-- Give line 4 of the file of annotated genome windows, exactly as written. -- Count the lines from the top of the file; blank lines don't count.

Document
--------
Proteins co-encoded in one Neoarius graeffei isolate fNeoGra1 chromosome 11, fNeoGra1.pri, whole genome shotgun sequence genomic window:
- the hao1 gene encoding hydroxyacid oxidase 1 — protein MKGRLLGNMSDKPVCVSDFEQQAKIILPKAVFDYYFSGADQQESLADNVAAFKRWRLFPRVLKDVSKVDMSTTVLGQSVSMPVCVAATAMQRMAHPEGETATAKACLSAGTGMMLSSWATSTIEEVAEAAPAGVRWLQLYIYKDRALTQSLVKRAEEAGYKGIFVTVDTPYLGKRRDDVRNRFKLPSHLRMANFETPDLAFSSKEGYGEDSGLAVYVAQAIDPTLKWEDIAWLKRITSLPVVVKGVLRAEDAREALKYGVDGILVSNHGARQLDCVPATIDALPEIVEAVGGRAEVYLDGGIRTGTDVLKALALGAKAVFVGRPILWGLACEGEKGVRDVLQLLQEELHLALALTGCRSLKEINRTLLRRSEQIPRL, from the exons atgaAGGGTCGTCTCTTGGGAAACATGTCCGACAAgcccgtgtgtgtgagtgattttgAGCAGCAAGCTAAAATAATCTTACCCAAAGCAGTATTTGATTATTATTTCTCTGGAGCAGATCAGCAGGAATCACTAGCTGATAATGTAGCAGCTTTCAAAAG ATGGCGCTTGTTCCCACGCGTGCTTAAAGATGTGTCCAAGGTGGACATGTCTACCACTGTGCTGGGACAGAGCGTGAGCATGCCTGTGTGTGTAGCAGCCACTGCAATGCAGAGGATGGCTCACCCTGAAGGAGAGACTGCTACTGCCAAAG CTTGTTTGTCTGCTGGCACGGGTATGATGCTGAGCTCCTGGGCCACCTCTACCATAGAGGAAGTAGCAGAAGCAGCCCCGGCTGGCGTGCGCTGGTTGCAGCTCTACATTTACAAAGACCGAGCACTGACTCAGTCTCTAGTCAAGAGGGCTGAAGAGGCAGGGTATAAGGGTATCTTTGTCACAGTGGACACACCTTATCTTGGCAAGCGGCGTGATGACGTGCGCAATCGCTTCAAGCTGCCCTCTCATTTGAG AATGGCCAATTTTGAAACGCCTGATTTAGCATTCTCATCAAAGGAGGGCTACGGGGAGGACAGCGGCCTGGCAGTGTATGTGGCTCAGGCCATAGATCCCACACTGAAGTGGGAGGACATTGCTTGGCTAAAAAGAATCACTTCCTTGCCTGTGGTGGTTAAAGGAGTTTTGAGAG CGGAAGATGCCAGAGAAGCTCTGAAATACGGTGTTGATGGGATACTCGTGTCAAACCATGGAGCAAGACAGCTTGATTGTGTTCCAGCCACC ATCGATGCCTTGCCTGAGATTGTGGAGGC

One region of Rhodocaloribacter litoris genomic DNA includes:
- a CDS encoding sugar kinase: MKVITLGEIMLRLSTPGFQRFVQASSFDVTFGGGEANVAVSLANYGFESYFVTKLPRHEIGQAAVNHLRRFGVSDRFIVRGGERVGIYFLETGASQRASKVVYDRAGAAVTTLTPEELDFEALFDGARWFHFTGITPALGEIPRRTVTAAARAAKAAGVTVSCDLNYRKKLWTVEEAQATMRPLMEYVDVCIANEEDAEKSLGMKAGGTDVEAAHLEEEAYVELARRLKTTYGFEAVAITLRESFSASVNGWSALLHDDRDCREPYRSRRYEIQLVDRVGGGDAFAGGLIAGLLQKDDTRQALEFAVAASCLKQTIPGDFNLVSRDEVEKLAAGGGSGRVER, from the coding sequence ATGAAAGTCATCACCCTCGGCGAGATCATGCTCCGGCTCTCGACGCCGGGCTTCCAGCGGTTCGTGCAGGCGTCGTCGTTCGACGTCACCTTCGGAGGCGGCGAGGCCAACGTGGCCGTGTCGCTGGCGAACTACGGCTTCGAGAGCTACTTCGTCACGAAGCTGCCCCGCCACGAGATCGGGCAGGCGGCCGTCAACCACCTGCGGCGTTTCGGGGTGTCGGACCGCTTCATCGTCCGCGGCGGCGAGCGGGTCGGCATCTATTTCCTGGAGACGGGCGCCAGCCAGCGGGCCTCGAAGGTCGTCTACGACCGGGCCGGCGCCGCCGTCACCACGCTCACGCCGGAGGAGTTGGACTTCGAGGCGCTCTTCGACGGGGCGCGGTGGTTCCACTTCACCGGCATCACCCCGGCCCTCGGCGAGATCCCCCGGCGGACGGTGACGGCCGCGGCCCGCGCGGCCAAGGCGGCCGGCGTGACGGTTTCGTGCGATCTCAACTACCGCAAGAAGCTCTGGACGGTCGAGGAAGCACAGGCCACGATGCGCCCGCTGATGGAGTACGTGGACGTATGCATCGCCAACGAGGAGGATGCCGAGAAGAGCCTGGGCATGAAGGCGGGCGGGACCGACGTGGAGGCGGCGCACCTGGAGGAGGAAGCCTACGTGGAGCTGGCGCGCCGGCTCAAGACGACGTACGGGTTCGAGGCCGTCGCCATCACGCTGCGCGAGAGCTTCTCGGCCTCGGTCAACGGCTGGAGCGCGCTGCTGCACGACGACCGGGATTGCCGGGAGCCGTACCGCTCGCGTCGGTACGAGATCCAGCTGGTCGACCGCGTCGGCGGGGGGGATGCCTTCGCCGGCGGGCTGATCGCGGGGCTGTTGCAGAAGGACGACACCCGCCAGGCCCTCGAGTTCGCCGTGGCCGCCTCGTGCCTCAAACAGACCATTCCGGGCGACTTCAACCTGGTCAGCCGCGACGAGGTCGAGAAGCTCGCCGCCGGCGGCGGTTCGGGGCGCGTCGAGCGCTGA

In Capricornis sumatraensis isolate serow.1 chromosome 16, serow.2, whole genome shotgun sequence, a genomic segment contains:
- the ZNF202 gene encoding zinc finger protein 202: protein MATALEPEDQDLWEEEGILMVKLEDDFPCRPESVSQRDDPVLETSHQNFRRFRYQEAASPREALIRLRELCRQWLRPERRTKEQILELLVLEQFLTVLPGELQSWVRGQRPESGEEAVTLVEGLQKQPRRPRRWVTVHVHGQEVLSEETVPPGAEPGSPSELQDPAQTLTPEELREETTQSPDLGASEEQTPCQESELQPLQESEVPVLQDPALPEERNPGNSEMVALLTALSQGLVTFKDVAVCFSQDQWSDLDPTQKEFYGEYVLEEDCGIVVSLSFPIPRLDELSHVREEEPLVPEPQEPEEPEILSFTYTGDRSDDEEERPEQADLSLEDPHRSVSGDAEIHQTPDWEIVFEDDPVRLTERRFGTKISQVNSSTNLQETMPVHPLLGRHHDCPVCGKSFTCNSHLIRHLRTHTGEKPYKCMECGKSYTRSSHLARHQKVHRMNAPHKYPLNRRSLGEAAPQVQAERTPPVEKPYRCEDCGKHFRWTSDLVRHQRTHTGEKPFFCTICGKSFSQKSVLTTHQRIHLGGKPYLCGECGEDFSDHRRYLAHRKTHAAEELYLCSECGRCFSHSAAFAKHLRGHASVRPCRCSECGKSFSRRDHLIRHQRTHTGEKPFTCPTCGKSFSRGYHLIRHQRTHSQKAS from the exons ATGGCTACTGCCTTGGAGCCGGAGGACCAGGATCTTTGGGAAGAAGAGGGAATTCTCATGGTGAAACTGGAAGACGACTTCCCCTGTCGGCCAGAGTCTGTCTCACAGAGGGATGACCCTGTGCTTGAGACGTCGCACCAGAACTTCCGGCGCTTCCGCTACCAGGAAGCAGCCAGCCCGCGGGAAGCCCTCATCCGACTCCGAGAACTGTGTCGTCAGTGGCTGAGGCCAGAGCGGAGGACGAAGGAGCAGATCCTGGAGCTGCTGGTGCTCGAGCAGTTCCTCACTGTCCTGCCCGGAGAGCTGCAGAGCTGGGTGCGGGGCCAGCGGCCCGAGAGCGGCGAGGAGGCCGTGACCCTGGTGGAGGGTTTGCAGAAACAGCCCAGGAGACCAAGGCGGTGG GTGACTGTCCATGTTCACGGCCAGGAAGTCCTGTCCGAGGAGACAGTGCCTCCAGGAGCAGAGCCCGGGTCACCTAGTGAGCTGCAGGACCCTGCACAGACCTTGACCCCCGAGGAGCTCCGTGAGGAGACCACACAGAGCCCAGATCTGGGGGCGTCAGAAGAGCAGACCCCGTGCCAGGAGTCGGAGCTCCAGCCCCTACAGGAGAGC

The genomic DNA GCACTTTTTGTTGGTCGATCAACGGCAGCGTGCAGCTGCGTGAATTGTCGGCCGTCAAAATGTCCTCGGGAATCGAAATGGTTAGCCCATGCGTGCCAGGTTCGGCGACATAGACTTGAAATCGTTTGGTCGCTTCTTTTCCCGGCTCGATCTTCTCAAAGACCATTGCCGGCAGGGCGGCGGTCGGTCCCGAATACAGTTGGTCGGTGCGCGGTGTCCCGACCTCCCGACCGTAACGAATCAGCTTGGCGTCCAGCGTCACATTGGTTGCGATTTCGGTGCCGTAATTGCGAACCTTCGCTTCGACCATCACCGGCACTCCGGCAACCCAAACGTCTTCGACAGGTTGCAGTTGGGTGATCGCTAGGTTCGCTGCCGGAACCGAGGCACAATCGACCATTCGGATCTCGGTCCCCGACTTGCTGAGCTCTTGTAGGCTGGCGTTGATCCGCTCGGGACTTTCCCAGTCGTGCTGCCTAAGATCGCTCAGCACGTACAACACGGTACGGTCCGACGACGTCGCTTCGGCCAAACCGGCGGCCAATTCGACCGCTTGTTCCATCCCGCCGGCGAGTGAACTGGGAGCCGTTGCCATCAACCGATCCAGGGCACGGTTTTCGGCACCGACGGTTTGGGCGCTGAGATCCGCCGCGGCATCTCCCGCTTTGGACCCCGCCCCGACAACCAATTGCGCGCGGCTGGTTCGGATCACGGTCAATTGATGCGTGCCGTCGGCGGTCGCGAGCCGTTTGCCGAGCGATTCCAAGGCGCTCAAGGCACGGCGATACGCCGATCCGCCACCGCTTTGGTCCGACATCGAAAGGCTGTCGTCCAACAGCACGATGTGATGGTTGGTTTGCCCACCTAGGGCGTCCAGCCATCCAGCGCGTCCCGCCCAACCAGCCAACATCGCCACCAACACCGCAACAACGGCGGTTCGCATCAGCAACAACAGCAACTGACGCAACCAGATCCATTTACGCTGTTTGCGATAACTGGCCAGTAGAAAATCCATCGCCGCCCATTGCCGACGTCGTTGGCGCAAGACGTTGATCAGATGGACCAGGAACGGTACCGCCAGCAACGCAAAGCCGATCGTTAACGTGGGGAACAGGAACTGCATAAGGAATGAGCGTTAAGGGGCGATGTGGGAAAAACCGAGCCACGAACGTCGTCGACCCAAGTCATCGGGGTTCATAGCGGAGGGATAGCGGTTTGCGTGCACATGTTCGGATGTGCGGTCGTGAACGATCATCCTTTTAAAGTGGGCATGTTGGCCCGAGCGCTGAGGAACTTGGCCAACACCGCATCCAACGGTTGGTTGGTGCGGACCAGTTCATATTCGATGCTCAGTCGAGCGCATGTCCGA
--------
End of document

- a CDS encoding sugar kinase: MKVITLGEIMLRLSTPGFQRFVQASSFDVTFGGGEANVAVSLANYGFESYFVTKLPRHEIGQAAVNHLRRFGVSDRFIVRGGERVGIYFLETGASQRASKVVYDRAGAAVTTLTPEELDFEALFDGARWFHFTGITPALGEIPRRTVTAAARAAKAAGVTVSCDLNYRKKLWTVEEAQATMRPLMEYVDVCIANEEDAEKSLGMKAGGTDVEAAHLEEEAYVELARRLKTTYGFEAVAITLRESFSASVNGWSALLHDDRDCREPYRSRRYEIQLVDRVGGGDAFAGGLIAGLLQKDDTRQALEFAVAASCLKQTIPGDFNLVSRDEVEKLAAGGGSGRVER, from the coding sequence ATGAAAGTCATCACCCTCGGCGAGATCATGCTCCGGCTCTCGACGCCGGGCTTCCAGCGGTTCGTGCAGGCGTCGTCGTTCGACGTCACCTTCGGAGGCGGCGAGGCCAACGTGGCCGTGTCGCTGGCGAACTACGGCTTCGAGAGCTACTTCGTCACGAAGCTGCCCCGCCACGAGATCGGGCAGGCGGCCGTCAACCACCTGCGGCGTTTCGGGGTGTCGGACCGCTTCATCGTCCGCGGCGGCGAGCGGGTCGGCATCTATTTCCTGGAGACGGGCGCCAGCCAGCGGGCCTCGAAGGTCGTCTACGACCGGGCCGGCGCCGCCGTCACCACGCTCACGCCGGAGGAGTTGGACTTCGAGGCGCTCTTCGACGGGGCGCGGTGGTTCCACTTCACCGGCATCACCCCGGCCCTCGGCGAGATCCCCCGGCGGACGGTGACGGCCGCGGCCCGCGCGGCCAAGGCGGCCGGCGTGACGGTTTCGTGCGATCTCAACTACCGCAAGAAGCTCTGGACGGTCGAGGAAGCACAGGCCACGATGCGCCCGCTGATGGAGTACGTGGACGTATGCATCGCCAACGAGGAGGATGCCGAGAAGAGCCTGGGCATGAAGGCGGGCGGGACCGACGTGGAGGCGGCGCACCTGGAGGAGGAAGCCTACGTGGAGCTGGCGCGCCGGCTCAAGACGACGTACGGGTTCGAGGCCGTCGCCATCACGCTGCGCGAGAGCTTCTCGGCCTCGGTCAACGGCTGGAGCGCGCTGCTGCACGACGACCGGGATTGCCGGGAGCCGTACCGCTCGCGTCGGTACGAGATCCAGCTGGTCGACCGCGTCGGCGGGGGGGATGCCTTCGCCGGCGGGCTGATCGCGGGGCTGTTGCAGAAGGACGACACCCGCCAGGCCCTCGAGTTCGCCGTGGCCGCCTCGTGCCTCAAACAGACCATTCCGGGCGACTTCAACCTGGTCAGCCGCGACGAGGTCGAGAAGCTCGCCGCCGGCGGCGGTTCGGGGCGCGTCGAGCGCTGA